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Have you looked into doing a Pocket door? I love a proper, well done barn door, but in the instance of a bathroom, not just for privacy reasons, but steam, moisture, etc. aswell as your limited available wall space, pocket door may be more suitable, granted not as easy by any means, but I have seen several people do it(ie: YouTube) and rather well I might add. There is a Old Construction Kit or two out there on the market aswell if I’m remembering correctly. Good Luck!

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    Adding a pocket door is a lot more work and it doesn't look like it would really work in the space that is available.
    – Joe W
    Commented Feb 21, 2023 at 17:24
  • @JoeW It's hard to tell from the picture. What's the measurement from the opening to the corner? Is there any plumbing or electrical on the inside of wall? Harder question: do you know which way to the ceiling joists run?
    – JimmyJames
    Commented Feb 21, 2023 at 20:48
  • @JimmyJames I included the measurements in the question as well.
    – Joe W
    Commented Feb 21, 2023 at 21:22
  • My first thought as well. Even though the wall (on the left) that would hold the pocket frame may not be quite long enough, it would be fine for the door to stay an inch or so out of the frame. Some hardware options actually require that. Although, pocket kits I've used only have 1/2-3/4" end frame and have a finished opening about 1/2 inch narrower than the door itself to prevent a gap when closed, so it might sit flush after all. If that wall isn't bearing and free of immovable utilities, it would be worth measuring a kit to verify final dimensions.
    – brichins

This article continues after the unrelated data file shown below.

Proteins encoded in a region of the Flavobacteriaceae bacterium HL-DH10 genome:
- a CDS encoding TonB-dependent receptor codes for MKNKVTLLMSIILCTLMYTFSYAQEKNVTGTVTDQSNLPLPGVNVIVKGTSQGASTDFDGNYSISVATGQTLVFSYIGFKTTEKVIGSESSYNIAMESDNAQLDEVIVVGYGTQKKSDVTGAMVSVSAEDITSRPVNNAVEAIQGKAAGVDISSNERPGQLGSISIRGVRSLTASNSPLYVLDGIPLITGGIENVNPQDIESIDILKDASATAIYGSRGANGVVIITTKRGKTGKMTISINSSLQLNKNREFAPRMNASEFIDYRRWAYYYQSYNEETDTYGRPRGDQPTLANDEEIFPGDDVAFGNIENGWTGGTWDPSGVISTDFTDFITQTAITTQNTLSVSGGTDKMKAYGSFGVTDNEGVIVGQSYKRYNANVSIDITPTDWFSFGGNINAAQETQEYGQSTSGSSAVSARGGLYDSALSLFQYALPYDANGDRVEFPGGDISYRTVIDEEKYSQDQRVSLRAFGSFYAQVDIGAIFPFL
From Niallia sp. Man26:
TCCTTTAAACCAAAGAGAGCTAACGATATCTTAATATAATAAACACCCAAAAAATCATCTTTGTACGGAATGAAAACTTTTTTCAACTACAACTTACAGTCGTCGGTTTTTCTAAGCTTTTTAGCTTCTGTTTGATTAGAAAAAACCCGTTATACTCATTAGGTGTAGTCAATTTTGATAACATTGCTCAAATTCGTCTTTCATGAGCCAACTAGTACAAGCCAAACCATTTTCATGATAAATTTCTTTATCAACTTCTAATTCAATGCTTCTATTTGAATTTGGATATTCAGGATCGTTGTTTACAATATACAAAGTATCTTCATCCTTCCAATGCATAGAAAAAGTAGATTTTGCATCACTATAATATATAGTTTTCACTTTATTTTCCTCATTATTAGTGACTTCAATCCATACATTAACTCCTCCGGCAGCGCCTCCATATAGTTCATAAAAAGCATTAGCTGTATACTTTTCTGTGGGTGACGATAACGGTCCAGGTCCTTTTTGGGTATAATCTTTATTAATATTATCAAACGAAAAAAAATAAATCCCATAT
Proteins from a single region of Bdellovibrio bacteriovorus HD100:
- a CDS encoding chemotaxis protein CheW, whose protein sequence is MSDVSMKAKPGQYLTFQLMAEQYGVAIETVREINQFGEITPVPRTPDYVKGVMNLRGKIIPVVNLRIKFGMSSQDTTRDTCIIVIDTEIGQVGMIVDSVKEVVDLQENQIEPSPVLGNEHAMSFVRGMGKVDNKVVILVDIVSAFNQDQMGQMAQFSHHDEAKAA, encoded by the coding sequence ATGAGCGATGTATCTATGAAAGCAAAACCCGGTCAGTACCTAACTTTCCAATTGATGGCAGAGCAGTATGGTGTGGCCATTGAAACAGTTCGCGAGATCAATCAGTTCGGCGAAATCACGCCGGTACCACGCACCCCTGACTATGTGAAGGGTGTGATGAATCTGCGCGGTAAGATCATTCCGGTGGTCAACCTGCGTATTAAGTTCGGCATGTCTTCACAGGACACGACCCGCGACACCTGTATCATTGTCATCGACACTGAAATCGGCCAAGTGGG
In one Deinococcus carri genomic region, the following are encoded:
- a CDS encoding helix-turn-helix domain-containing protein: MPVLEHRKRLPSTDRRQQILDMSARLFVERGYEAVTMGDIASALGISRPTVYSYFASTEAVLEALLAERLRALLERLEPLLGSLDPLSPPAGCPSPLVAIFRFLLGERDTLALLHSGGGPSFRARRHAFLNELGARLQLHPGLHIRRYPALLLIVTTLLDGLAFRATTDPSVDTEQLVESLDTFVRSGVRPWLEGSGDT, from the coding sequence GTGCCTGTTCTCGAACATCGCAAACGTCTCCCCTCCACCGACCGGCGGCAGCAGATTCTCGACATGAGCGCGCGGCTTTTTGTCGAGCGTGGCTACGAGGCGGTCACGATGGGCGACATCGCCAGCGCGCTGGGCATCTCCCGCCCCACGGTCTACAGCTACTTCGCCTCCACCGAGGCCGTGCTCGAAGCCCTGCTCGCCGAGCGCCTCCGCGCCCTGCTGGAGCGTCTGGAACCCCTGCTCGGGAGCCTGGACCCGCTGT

Commented Feb 22, 2023 at 5:13
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In the UK it's common to have 3 hinges on a fire door. I don't think I can see intumescent strips on the frame or the door (which would further indicate a fire door) but thought I'd mention it. Even if it is a fire door, it might not need to be one as it's a bathroom. In summary, make sure it's not supposed to be a fire door.

An alternative to a barn door, is a pocket door, but check for hidden electrics / plumbing if you opt for a pocket door. If there's a wall mounted sink for example, you'd need to relocate the plumbing for that.

Another alternative might be just to hang the door on the other side, so that the hinges are on the left as viewed.

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    It would be rather odd to have a fire rated door on a bathroom...
    – FreeMan
    Commented Feb 21, 2023 at 12:56
  • I would be shocked if a bathroom door in a bedroom required a fire door. Also a pocket door is not desired due to the extra amount of work and money that is required to put one in versus hanging a sliding barn door.
    – Joe W
    Commented Feb 21, 2023 at 13:36
  • @FreeMan. I agree, but it's not impossible. If this is a protected stairwell and the bathroom had another exit leading to a bedroom, which itself did not have a fire door, then I believe that the door in question would be required to be a fire door. For an example layout, see nhbc guidance Commented Feb 21, 2023 at 15:08